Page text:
Review

King of Fighters XII Review (Xbox360)

The fighting genre has seen a renaissance in 2009. With the likes of Street Fighter IV, and BlazBlue Ė and not to mention the digital arcade releases of Garuo: Mark of the Wolves, The King of Fighters í98 and Marvel vs. Capcom 2 Ė the genre hasnít seen the reinvigoration of this level in quite some time. One only has to look at this fallís line-up of fighters that include: Dragon Ball Z: Raging Blast, Samurai Shodown: Edge of Destiny, and Tekken 6 to see how much effort publishers are putting forth in the genre.

Having said that, fanatics of fighting games should be in hysteria with the recent release of The King of Fighters XII, but sadly, the game doesnít live up to the hype. Having been around for the last 15 years, the series has seen better days. Hardcore fans that have played the title in the arcades wonít have many reasons to pick up the console versions since thereís a lack of new game modes, unlockable characters, and any semblance of a storyline included such as there was in The King of Fighters í98 Ė Ultimate Match. KoF XII is a barebones port that only introduces online multiplayer, a couple of new characters and a few filters for the pixilated characters.


Raiden takes a legal kick to the groin.
I came to get down, so get out of your seat and jump around!

Pixilated to a fault, the character models are in need of sprucing up on the next-generation consoles. This lack of polish is evident as every character looks distinctly out of place when the 2D backgrounds are so gorgeous. Although, itís an afterthought when you consider the low pixel count, the art style for the characters is at least up to SNK Playmore standards. Sad thing is that there are only 22 fighters included in the game Ė the lowest amount ever for the series. At least the console version receives two exclusive characters in the form of Mature and Elizabeth Blanchtorche, two additional female fighters that are distinctly different than one another. In addition, there are only six stages to select from, so once again, the content level proves to be minimal when compared to previous iterations.

KoF XIIís gameplay is on par with the graphics Ė decent in some areas, disappointing in others. With a four-button command scheme, players are still able to perform difficult maneuvers to gain the advantage over their opposition, but itís just not the same as it used to be. Using the 3 vs. 3 system, players are able to choose the order of their fighters before each match. Once a fighter is defeated, the playerís next fighter will jump into battle while the opponentís remaining fighter gains some health back. If you are wondering if you can switch on the fly Ė ala Marvel vs. Capcom 2 Ė the answer is no. Thereís also the addition of 1 vs. 1 fighting in versus mode; so if you donít favor the 3 vs. 3 gameplay, you can always opt for singleís play. Overall though, the gameplay is on the slow side of things where its pacing is much more realistic than its competitorís style of play.

Even with the lack of visual appeal or an ďit factorĒ, KoF XII should be able to hold the attention of its fans until the next SNK Playmore release. Players must focus on timing of their attacks and ranges rather than button-smashing to perform a blockbuster combo. The hit detection is outstanding and the Critical Counter system is tremendously useful in mid-combat. The main problem with KoF XII ultimately lies with how often the game slows down. There were too many times where I would fail to grab my opponent to initiate a throw. Itís odd to see the self-proclaimed king of the fighting genre wane in the limelight of gameplay hiccups.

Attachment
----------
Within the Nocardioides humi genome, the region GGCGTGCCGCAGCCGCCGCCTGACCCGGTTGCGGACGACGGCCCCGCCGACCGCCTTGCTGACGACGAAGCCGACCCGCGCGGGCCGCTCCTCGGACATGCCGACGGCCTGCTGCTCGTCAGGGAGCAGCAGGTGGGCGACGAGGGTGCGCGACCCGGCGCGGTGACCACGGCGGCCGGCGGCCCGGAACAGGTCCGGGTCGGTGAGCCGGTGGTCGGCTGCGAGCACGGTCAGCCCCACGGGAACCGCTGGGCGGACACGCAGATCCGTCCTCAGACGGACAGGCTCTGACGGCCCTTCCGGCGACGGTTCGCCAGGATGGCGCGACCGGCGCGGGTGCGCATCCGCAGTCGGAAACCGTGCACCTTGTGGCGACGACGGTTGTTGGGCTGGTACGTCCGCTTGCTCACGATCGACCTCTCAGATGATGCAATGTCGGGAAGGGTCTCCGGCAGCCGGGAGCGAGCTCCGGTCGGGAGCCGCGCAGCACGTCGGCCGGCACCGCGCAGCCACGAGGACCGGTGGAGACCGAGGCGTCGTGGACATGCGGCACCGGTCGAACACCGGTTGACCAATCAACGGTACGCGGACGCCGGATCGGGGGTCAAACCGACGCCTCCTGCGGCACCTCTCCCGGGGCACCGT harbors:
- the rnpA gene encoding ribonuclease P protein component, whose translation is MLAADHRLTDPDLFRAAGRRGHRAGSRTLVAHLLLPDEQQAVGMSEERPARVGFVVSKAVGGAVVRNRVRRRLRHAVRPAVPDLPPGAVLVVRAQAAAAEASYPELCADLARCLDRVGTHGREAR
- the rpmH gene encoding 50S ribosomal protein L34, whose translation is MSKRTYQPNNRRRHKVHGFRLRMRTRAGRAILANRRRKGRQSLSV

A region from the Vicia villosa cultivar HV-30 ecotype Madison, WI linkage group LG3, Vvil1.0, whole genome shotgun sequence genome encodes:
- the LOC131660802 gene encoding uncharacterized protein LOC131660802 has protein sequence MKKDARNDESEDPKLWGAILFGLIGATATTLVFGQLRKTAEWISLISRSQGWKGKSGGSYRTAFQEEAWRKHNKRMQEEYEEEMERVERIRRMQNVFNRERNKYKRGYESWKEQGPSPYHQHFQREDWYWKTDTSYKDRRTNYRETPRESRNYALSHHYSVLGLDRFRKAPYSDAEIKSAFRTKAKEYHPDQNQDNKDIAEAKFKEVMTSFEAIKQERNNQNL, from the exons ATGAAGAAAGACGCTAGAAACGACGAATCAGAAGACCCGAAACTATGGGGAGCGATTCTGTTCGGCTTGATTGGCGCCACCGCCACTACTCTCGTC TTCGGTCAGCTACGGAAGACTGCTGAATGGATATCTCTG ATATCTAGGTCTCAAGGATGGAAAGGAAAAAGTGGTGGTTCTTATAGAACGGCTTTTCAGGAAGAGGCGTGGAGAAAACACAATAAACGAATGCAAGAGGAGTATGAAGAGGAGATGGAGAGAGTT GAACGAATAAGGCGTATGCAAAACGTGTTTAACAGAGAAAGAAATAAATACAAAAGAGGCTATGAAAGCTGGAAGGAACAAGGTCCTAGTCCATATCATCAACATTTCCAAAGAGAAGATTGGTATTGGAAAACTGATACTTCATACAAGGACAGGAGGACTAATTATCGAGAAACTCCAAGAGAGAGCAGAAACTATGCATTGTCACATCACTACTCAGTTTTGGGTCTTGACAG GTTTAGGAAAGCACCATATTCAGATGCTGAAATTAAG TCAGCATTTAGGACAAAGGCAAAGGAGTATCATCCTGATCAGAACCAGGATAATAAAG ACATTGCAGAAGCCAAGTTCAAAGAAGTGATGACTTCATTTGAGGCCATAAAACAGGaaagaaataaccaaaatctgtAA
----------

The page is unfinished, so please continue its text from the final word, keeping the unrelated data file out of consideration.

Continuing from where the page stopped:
Aren't fireworks nifty?
Punching with your head down is always the best tactic.

If you arenít wary about purchasing KoF XII then perhaps a warning needs to be delivered about the online features and functionality. While the developers have already issued a statement that a patch is on its way, the Xbox 360 iteration still suffers with sluggish gameplay to the point where it doesnít take skill to become the victor of a match. Even with a 10 mega-byte connection, the majority of my matches were riddled with lag and occasions where it froze up. Itís a shame too, since as I mentioned earlier, interest in the fighting genre is returning to a high that hasnít been seen since the death of the arcades in the United States.

So when itís all said and done, The King of Fighters XII isnít going to be placed on a mantle above all other fighting games. It lacks proper net code and not everyone is going to enjoy the pixilated graphics. At the price point of £40, KoF XII is a hard sell to anyone outside of the fanbase. Hardcore fans will enjoy it for what it is Ė a game that tries to stay true to its roots Ė but everyone else will be scratching their heads wondering why they should convert over from their current fighting series of choice.

Top Game Moment: Teaming up Ralf Jones with Raiden and Shen Woo for a misfit cast of fighters in the arcade (a.k.a. time trials) mode.

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